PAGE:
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6 Secrets for a Peaceful (and Enjoyable!) Family Dinner Print

Bringing your family together around the dinner table

 

Daughter, Dad, Mom and Son sitting down to a family dinnerThis guest post is courtesy of Claire Tansey of Claire Tansey’s Kitchen.

Having a family simultaneously draws us to the table and keeps us away. It’s often parenthood that reminds us of the importance of regular dinners and inspires us to make them a priority. And when it works, it’s amazing. My fondest childhood memories are of the five Tanseys tucking into a family dinner and conversation at our old wooden kitchen table.

But when it doesn’t quite work, it’s the worst. When a partner gives up carbs, or when a snarly teenager lectures adults about destructive farming practices, or when a little kid won’t eat anything green, it’s easy to dismiss dinner and let those ungrateful louts fend for themselves.

I call this frustrating state of affairs not having consensus or being out of sync. When you can’t get everyone at the table to agree to the same meal, it’s certainly tempting to give up on the dream of a happy dinner ritual. At the time of writing this book, our son craves steak, pork or chicken, and won’t eat anything “mixed up together”; my husband is training for a marathon and prefers complex carbs and lots of plants; and I’m testing 90 diverse recipes for a cookbook. We’re totally out of sync.

 

Get Everyone to the table

 

There are a few solutions to being out of sync. You could make separate meals for everyone (or, better yet, allow them to make their own), or stock the freezer stocked with meal options for everyone. Even if everyone is eating different things, maybe being together at the table is all that matters. It’s not always about the food.

You could also insist on some trade-offs from all parties. I know that for me, for now, family dinner is worth some compromises. So we work on making the table a peaceful and pleasant place we can be together every single day.

 

Peaceful Family Dinner Strategies

 

Here are a few other strategies that work for us:

1 Call a family meeting. We keep it upbeat, but talk about why we think family dinner is important. We all contribute ideas and create a list of meals that everyone likes (or at least that everyone can tolerate or customize to meet their wants). The goal here is twofold: to generate ideas and to get buy-in from everyone in the family.

 

2 Share the load. Whether it’s an idea for one dinner, or helping to shop, prep or clear up, everyone contributes, and we switch tasks too. Since I’m usually the dinner-maker, I force myself to take a supporting role sometimes and happily eat my son’s and husband’s picks and creations several nights a week.

 

four flour tortillas topped with meat, greens and avocado with a bowl of sour cream in the center

 

3 Be considerate without catering. When dishes can be served deconstructed (like tacos) or customized (half the pizza has meat, half the chicken has a spice rub), do it.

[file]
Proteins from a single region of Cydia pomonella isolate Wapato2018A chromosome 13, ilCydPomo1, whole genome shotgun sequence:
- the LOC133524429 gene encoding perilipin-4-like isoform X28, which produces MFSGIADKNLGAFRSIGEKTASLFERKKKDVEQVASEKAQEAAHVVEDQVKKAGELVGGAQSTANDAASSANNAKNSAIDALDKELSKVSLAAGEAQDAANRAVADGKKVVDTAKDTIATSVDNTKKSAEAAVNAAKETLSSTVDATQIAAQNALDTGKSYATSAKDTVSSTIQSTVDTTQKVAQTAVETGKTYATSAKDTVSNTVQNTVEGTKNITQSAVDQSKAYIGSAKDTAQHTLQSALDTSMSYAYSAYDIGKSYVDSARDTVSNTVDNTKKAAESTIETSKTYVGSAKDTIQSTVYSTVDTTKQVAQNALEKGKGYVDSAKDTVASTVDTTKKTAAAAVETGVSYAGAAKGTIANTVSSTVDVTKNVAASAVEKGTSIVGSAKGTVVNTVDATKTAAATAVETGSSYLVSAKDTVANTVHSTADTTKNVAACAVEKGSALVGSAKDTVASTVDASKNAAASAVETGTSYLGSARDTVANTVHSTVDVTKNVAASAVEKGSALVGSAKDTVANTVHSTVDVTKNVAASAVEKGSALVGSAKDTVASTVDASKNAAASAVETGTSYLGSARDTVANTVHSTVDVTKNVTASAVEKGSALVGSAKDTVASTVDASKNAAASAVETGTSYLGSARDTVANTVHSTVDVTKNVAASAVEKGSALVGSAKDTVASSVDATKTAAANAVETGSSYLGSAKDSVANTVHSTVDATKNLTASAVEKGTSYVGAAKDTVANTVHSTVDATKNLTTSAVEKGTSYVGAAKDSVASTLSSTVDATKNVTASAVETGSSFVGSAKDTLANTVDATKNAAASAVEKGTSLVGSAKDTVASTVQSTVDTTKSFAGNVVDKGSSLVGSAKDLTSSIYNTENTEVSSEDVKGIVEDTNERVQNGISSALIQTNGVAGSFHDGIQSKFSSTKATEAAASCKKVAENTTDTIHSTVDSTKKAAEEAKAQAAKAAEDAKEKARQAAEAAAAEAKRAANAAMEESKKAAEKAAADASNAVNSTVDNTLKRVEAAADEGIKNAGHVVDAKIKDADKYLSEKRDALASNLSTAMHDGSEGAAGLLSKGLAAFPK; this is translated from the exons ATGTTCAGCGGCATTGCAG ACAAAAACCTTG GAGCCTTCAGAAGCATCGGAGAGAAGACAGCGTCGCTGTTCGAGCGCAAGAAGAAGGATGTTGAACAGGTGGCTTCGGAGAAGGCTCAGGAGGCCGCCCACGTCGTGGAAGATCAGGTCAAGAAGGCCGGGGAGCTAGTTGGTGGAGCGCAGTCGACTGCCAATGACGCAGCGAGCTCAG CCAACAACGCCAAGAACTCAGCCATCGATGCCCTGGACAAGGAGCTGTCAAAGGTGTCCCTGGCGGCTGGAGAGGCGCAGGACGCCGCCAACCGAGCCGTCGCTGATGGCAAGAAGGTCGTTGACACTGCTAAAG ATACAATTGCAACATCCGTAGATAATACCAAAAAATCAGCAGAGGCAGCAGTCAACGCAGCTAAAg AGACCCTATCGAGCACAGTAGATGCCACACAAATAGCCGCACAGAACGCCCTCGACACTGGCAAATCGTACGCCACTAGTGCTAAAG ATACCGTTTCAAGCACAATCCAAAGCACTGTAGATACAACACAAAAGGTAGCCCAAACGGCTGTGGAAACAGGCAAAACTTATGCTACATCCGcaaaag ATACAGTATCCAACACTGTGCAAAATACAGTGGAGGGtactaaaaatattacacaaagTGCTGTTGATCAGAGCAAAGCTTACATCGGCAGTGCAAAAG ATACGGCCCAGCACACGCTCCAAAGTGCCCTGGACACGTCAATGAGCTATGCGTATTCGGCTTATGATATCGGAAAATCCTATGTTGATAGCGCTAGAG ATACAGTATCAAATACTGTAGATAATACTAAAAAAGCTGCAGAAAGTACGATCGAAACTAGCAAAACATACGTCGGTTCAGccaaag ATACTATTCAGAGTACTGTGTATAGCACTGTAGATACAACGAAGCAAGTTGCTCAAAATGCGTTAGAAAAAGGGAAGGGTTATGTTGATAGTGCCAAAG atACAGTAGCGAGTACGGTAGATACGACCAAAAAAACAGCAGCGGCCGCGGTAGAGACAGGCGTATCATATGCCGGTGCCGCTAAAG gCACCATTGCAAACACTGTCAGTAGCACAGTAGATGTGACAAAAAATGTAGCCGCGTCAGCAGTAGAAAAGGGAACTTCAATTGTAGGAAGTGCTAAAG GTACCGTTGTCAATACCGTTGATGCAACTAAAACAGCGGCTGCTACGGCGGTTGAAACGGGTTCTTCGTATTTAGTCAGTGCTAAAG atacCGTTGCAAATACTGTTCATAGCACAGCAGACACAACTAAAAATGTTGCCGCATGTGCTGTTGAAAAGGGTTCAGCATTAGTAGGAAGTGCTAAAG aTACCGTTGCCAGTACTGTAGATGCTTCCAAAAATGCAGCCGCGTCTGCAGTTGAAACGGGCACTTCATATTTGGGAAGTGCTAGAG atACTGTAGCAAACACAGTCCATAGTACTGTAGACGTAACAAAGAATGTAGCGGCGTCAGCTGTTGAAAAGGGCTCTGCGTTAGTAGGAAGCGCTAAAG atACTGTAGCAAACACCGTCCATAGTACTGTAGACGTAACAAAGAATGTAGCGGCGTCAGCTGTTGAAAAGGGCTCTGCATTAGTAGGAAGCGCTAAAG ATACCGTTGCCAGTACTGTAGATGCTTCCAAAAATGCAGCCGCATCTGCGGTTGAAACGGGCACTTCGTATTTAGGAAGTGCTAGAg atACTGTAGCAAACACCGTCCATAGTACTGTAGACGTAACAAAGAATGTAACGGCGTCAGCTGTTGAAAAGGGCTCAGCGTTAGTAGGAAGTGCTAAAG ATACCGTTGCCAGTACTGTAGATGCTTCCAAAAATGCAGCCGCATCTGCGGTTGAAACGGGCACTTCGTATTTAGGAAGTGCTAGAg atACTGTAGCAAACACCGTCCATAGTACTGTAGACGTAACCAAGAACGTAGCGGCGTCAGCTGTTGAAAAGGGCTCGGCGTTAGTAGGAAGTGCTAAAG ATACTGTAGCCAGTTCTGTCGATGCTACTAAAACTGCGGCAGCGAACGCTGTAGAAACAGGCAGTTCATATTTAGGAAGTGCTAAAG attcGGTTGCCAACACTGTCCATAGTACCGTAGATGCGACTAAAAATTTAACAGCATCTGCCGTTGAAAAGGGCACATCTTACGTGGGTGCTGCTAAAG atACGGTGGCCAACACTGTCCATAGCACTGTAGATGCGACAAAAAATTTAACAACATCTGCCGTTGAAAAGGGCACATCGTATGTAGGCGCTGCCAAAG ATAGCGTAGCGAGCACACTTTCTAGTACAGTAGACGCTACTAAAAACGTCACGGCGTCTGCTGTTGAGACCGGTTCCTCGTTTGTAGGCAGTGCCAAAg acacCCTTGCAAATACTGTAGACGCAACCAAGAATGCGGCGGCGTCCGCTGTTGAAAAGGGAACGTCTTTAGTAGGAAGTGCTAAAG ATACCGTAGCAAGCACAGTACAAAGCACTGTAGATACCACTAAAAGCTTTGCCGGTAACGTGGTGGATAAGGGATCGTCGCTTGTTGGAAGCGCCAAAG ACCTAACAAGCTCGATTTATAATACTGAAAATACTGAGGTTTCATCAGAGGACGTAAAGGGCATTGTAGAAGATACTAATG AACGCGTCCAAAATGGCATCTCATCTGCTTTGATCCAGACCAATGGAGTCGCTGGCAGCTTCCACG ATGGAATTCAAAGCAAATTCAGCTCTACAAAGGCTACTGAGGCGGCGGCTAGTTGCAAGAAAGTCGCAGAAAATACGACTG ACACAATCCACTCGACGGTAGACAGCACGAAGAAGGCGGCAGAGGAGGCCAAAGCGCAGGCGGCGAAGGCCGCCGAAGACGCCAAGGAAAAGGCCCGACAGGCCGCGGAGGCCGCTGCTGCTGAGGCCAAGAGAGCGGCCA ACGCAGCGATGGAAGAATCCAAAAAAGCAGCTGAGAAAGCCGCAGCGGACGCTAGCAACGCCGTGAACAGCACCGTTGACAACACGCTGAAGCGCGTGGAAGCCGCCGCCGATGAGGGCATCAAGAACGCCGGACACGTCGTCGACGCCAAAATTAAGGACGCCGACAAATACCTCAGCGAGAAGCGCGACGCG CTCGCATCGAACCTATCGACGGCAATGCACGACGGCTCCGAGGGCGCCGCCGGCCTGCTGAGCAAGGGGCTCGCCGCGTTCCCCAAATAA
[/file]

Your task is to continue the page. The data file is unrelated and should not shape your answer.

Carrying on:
4 Set some dinner table rules. Ours include no screens, no bathroom talk, no“yucks.” We sit together and have conversation, and we always thank the cook. (And, yes, adults have to follow the rules too!)

 

5 Eating isn’t a fight. Our son, like many kids, learned early that food can be a power game. So we refuse to play. If Thomas won’t eat something, our (mostly) calm reply is, “You don’t have to eat it.” If he is still hungry after 10 or 15 minutes of sitting politely at the table, he can make himself a piece of toast or a bowl of cereal.

 

6 Enjoy each other. The conversation doesn’t need to be deep and meaningful. It’s fine to just be together. Try to remember why you like each other—with time, and the help of great low-stress dinners, that will be easy.

Here’s a meal that everyone can love, that you can make and freeze in advance, too!

 

The Most Delicious Turkey Burgers Ever Cover image of Claire Tansey cookbook Dinner Uncomplicated showing a plate of noodles on a blue plate on a blue background

Recipe courtesy of Claire Tansey & can be found in her cookbok Dinner: Uncomplicated 

 

 

Ingredients

 

  • 1 onion
  • ½ cup panko
  • 3 tablespoons Dijon
  • 1 tablespoon Worcestershire sauce
  • ¼ teaspoon salt
  • 450 g ground turkey
  • Canola oil

 

InstructionsTurkey burger topped with pickles onions and lettuce on a soft white bun

 

  1. Grate the onion using the large holes of a box grater into a large bowl. Add the panko, Dijon, Worcestershire and salt and stir well. Add the turkey and mix very well to combine.
  2. Shape into 4 equal patties, making them very flat.
  3. Preheat the barbecue to medium-high. Spray generously with canola oil. Add the burgers and cook 3 to 5 min per side or until cooked through and springy to the touch. Serve on buns with the usual condiments.

 

Find out more about the Virtual Dietitian services provided by my team of Online Nutritionists specializing in meal planning, weight concerns, emotional eating, eating disorders, digestive health, heart health, diabetes, sports nutrition and more here:  Dietitian Nutrition Counseling Programs.

 

Headshot of Claire Tansey

Claire Tansey is a recipe developer, culinary teacher and writer who believes home cooking should be easy, delicious and fun! Her latest cookbook, Dinner: Uncomplicated is available now.

 

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